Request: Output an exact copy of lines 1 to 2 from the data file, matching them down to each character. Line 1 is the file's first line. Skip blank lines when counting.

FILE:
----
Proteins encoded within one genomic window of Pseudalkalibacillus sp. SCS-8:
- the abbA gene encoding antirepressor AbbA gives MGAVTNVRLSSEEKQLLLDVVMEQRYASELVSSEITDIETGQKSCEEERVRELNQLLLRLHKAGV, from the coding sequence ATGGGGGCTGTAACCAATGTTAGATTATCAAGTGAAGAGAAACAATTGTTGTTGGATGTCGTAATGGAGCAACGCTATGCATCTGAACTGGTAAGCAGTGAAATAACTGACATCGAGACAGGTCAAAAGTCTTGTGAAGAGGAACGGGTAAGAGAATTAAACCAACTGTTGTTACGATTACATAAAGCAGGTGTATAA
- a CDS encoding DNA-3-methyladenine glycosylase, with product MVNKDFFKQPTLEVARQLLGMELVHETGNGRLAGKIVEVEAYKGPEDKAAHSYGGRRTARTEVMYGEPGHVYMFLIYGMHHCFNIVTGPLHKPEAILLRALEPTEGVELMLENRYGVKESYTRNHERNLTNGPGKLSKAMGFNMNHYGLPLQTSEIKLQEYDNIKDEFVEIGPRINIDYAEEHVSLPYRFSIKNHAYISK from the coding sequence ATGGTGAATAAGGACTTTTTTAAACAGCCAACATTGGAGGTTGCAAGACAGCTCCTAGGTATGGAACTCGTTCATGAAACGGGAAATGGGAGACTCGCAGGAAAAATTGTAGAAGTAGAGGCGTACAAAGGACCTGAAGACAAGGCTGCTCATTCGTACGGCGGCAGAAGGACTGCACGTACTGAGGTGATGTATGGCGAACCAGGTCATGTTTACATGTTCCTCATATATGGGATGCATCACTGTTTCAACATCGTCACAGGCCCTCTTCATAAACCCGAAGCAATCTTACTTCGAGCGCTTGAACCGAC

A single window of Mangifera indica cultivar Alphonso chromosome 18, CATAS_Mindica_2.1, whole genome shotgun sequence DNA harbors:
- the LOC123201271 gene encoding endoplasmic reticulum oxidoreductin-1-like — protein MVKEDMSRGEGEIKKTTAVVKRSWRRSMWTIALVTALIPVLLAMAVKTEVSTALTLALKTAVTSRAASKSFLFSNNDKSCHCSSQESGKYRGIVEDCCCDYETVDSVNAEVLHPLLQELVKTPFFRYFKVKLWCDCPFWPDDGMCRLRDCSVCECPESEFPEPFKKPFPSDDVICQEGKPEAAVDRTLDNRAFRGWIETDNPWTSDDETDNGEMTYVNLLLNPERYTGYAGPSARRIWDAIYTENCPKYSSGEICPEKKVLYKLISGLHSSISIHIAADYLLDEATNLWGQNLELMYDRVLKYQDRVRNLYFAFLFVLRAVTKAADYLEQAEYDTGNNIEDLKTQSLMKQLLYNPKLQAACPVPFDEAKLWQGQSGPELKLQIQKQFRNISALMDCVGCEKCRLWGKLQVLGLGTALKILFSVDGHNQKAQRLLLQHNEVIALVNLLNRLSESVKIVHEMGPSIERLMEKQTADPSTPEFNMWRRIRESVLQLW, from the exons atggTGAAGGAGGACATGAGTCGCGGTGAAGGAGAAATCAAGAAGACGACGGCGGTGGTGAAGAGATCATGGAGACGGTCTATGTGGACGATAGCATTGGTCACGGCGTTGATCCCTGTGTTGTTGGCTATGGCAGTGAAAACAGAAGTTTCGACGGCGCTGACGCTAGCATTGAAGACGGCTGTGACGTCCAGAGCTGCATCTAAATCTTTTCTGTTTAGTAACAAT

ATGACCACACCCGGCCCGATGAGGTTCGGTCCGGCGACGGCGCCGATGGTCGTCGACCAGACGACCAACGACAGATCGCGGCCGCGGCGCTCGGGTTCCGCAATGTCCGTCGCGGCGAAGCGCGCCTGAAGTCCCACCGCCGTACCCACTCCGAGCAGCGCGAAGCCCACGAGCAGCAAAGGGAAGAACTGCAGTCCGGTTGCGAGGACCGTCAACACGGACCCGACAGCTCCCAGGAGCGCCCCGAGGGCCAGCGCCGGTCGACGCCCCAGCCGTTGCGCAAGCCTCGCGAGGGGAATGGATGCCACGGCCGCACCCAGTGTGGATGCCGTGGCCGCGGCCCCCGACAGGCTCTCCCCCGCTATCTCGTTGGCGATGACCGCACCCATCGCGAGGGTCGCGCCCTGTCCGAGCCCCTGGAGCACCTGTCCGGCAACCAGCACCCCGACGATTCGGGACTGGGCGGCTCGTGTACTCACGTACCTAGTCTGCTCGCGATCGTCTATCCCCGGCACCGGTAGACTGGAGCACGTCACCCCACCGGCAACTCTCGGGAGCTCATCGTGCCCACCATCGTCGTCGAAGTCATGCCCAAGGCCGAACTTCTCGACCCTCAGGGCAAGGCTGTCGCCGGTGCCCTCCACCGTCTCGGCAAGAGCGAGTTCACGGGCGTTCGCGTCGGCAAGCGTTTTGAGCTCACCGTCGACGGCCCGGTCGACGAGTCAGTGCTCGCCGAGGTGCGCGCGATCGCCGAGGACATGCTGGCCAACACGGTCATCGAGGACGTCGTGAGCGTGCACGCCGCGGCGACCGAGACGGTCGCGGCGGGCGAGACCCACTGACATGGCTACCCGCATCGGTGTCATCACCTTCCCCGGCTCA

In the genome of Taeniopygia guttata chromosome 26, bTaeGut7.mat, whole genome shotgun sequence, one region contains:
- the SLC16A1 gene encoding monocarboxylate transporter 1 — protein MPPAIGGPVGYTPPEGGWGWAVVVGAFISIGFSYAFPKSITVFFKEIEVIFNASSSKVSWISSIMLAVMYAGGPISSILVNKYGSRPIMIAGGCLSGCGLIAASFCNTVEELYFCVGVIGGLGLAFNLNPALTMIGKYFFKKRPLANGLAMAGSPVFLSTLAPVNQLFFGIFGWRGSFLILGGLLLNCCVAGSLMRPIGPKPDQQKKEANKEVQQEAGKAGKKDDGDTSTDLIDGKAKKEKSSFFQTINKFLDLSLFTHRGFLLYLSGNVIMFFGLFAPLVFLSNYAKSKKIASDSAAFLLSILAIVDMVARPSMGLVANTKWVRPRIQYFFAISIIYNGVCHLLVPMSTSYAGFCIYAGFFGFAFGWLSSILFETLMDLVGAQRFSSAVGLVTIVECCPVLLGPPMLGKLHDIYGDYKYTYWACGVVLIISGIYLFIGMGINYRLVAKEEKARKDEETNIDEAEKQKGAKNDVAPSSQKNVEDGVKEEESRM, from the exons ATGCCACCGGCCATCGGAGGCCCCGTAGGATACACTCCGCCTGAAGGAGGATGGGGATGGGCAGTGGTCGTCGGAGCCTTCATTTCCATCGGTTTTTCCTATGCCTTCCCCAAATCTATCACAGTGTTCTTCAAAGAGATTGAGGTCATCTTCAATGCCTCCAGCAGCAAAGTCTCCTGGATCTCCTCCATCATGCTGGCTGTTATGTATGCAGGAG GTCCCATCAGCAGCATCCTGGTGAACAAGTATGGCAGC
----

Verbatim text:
Proteins encoded within one genomic window of Pseudalkalibacillus sp. SCS-8:
- the abbA gene encoding antirepressor AbbA gives MGAVTNVRLSSEEKQLLLDVVMEQRYASELVSSEITDIETGQKSCEEERVRELNQLLLRLHKAGV, from the coding sequence ATGGGGGCTGTAACCAATGTTAGATTATCAAGTGAAGAGAAACAATTGTTGTTGGATGTCGTAATGGAGCAACGCTATGCATCTGAACTGGTAAGCAGTGAAATAACTGACATCGAGACAGGTCAAAAGTCTTGTGAAGAGGAACGGGTAAGAGAATTAAACCAACTGTTGTTACGATTACATAAAGCAGGTGTATAA